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We Think Deckers Outdoor (NYSE:DECK) Can Manage Its Debt With Ease

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Simply Wall St
·4 min read
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David Iben put it well when he said, 'Volatility is not a risk we care about. What we care about is avoiding the permanent loss of capital.' So it might be obvious that you need to consider debt, when you think about how risky any given stock is, because too much debt can sink a company. Importantly, Deckers Outdoor Corporation (NYSE:DECK) does carry debt. But should shareholders be worried about its use of debt?

When Is Debt Dangerous?

Debt assists a business until the business has trouble paying it off, either with new capital or with free cash flow. If things get really bad, the lenders can take control of the business. While that is not too common, we often do see indebted companies permanently diluting shareholders because lenders force them to raise capital at a distressed price. Of course, debt can be an important tool in businesses, particularly capital heavy businesses. When we examine debt levels, we first consider both cash and debt levels, together.

See our latest analysis for Deckers Outdoor

How Much Debt Does Deckers Outdoor Carry?

The image below, which you can click on for greater detail, shows that Deckers Outdoor had debt of US$39.9m at the end of September 2020, a reduction from US$44.2m over a year. But on the other hand it also has US$626.4m in cash, leading to a US$586.5m net cash position.

debt-equity-history-analysis
debt-equity-history-analysis

A Look At Deckers Outdoor's Liabilities

According to the last reported balance sheet, Deckers Outdoor had liabilities of US$503.8m due within 12 months, and liabilities of US$303.5m due beyond 12 months. Offsetting this, it had US$626.4m in cash and US$348.9m in receivables that were due within 12 months. So it can boast US$167.9m more liquid assets than total liabilities.

This short term liquidity is a sign that Deckers Outdoor could probably pay off its debt with ease, as its balance sheet is far from stretched. Simply put, the fact that Deckers Outdoor has more cash than debt is arguably a good indication that it can manage its debt safely.

Also good is that Deckers Outdoor grew its EBIT at 15% over the last year, further increasing its ability to manage debt. There's no doubt that we learn most about debt from the balance sheet. But ultimately the future profitability of the business will decide if Deckers Outdoor can strengthen its balance sheet over time. So if you're focused on the future you can check out this free report showing analyst profit forecasts.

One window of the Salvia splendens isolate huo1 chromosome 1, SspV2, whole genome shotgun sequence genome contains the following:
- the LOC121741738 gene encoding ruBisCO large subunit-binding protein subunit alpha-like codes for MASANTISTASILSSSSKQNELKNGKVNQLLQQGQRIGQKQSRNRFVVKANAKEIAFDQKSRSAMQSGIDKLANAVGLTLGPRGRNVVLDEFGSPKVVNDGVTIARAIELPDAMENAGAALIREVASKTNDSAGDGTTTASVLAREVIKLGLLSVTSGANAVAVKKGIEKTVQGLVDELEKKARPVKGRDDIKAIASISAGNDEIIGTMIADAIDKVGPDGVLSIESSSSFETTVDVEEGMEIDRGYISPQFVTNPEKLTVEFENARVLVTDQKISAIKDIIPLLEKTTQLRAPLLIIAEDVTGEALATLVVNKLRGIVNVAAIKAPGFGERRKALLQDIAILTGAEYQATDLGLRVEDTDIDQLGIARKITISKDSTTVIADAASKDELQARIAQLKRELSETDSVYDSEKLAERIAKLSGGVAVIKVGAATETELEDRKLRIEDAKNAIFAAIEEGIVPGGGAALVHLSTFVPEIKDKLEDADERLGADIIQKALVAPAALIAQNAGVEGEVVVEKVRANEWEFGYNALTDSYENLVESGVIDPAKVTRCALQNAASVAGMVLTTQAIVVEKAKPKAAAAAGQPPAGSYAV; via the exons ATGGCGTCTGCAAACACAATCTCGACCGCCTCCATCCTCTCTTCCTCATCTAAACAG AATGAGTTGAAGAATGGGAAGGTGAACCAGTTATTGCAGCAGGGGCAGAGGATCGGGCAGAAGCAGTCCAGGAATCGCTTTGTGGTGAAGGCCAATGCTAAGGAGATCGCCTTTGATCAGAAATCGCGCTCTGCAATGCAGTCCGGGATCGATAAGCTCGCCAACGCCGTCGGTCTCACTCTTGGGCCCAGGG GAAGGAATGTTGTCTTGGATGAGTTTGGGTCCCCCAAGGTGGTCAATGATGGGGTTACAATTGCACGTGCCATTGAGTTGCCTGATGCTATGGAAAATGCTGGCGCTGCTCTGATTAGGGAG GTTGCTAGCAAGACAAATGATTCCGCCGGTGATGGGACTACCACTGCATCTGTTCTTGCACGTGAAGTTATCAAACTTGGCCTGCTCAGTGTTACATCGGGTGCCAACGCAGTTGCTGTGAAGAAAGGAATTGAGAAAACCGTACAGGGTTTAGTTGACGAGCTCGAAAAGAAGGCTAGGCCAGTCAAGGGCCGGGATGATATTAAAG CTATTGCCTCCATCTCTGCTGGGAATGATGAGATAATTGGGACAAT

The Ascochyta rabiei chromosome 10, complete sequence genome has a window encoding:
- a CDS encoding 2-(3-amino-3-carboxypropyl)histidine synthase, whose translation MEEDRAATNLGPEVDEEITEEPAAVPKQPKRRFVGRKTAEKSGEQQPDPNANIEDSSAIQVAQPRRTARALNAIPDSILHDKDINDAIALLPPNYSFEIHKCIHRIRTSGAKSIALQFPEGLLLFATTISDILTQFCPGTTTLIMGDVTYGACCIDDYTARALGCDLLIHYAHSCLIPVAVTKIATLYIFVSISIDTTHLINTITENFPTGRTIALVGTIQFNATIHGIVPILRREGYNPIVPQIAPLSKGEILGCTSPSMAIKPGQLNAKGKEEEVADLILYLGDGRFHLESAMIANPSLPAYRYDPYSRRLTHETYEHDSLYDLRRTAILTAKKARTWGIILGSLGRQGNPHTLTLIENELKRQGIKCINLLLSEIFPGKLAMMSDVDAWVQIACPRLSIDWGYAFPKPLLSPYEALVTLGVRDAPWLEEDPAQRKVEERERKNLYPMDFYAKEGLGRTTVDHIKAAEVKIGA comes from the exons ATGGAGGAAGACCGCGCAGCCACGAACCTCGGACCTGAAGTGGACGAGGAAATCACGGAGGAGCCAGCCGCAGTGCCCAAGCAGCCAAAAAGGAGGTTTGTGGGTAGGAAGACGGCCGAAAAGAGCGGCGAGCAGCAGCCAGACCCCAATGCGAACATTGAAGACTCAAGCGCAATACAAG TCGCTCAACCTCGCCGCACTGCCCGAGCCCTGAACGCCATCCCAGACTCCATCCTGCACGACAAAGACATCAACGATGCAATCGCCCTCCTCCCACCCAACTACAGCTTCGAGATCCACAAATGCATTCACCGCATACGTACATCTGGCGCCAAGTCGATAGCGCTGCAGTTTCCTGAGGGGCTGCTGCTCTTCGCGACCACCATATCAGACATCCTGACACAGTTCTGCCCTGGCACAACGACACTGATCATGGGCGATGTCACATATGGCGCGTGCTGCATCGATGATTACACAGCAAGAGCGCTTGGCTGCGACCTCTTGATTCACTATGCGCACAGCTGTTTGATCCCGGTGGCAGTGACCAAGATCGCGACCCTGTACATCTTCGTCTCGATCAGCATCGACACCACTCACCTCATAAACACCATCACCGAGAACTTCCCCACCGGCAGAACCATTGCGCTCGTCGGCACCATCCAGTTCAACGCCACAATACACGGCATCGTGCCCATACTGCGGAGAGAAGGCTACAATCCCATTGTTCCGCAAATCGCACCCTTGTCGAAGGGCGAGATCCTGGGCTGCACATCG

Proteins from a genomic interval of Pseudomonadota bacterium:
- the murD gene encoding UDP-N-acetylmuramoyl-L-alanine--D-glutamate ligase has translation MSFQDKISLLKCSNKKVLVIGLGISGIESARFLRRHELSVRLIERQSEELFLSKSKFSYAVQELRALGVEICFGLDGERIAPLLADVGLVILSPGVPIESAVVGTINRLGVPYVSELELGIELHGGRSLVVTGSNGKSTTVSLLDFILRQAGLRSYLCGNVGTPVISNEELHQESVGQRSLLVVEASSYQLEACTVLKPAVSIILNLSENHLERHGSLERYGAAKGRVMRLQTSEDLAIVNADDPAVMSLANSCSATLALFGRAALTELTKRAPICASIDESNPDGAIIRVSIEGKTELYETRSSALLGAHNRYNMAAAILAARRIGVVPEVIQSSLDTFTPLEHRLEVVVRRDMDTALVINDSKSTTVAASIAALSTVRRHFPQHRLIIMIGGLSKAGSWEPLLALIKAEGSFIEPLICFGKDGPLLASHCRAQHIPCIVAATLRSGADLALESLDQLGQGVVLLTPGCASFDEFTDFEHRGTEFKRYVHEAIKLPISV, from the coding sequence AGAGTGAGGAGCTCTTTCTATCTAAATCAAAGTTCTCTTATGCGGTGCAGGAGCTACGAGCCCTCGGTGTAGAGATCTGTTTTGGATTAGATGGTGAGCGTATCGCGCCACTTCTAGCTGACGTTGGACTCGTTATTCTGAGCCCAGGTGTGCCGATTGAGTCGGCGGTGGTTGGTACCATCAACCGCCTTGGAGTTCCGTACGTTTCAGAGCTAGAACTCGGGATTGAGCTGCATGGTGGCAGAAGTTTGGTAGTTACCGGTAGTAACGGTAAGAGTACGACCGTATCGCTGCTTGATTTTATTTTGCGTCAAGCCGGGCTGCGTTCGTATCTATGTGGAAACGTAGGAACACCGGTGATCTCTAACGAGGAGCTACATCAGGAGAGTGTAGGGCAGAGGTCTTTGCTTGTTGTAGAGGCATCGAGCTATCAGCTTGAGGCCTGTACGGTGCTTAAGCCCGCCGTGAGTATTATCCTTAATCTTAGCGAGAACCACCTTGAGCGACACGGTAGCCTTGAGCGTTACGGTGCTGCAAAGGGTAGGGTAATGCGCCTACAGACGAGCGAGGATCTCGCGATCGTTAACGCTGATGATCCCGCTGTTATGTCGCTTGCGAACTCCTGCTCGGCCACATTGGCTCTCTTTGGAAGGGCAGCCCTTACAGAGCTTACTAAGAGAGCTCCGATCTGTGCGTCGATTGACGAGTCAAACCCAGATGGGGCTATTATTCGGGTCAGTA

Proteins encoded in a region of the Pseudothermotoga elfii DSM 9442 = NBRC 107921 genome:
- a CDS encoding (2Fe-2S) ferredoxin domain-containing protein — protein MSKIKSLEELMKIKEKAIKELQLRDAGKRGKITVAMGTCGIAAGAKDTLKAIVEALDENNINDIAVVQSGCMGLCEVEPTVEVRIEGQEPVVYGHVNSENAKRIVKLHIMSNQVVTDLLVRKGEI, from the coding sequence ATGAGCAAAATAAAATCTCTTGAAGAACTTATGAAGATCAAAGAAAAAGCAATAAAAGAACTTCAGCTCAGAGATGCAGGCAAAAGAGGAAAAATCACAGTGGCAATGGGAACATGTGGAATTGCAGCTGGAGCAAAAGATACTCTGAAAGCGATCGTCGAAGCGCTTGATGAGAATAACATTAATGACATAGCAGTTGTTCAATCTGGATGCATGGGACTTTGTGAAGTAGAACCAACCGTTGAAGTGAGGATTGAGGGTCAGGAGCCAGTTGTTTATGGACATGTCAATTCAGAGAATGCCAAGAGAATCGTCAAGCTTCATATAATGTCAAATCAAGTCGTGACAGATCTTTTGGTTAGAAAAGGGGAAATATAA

Finally, a business needs free cash flow to pay off debt; accounting profits just don't cut it. Deckers Outdoor may have net cash on the balance sheet, but it is still interesting to look at how well the business converts its earnings before interest and tax (EBIT) to free cash flow, because that will influence both its need for, and its capacity to manage debt. Over the last three years, Deckers Outdoor actually produced more free cash flow than EBIT. That sort of strong cash conversion gets us as excited as the crowd when the beat drops at a Daft Punk concert.

Summing up

While we empathize with investors who find debt concerning, you should keep in mind that Deckers Outdoor has net cash of US$586.5m, as well as more liquid assets than liabilities. The cherry on top was that in converted 104% of that EBIT to free cash flow, bringing in US$456m. So is Deckers Outdoor's debt a risk? It doesn't seem so to us. The balance sheet is clearly the area to focus on when you are analysing debt. However, not all investment risk resides within the balance sheet - far from it. Case in point: We've spotted 1 warning sign for Deckers Outdoor you should be aware of.

If you're interested in investing in businesses that can grow profits without the burden of debt, then check out this free list of growing businesses that have net cash on the balance sheet.

This article by Simply Wall St is general in nature. It does not constitute a recommendation to buy or sell any stock, and does not take account of your objectives, or your financial situation. We aim to bring you long-term focused analysis driven by fundamental data. Note that our analysis may not factor in the latest price-sensitive company announcements or qualitative material. Simply Wall St has no position in any stocks mentioned.

Have feedback on this article? Concerned about the content? Get in touch with us directly. Alternatively, email editorial-team (at) simplywallst.com.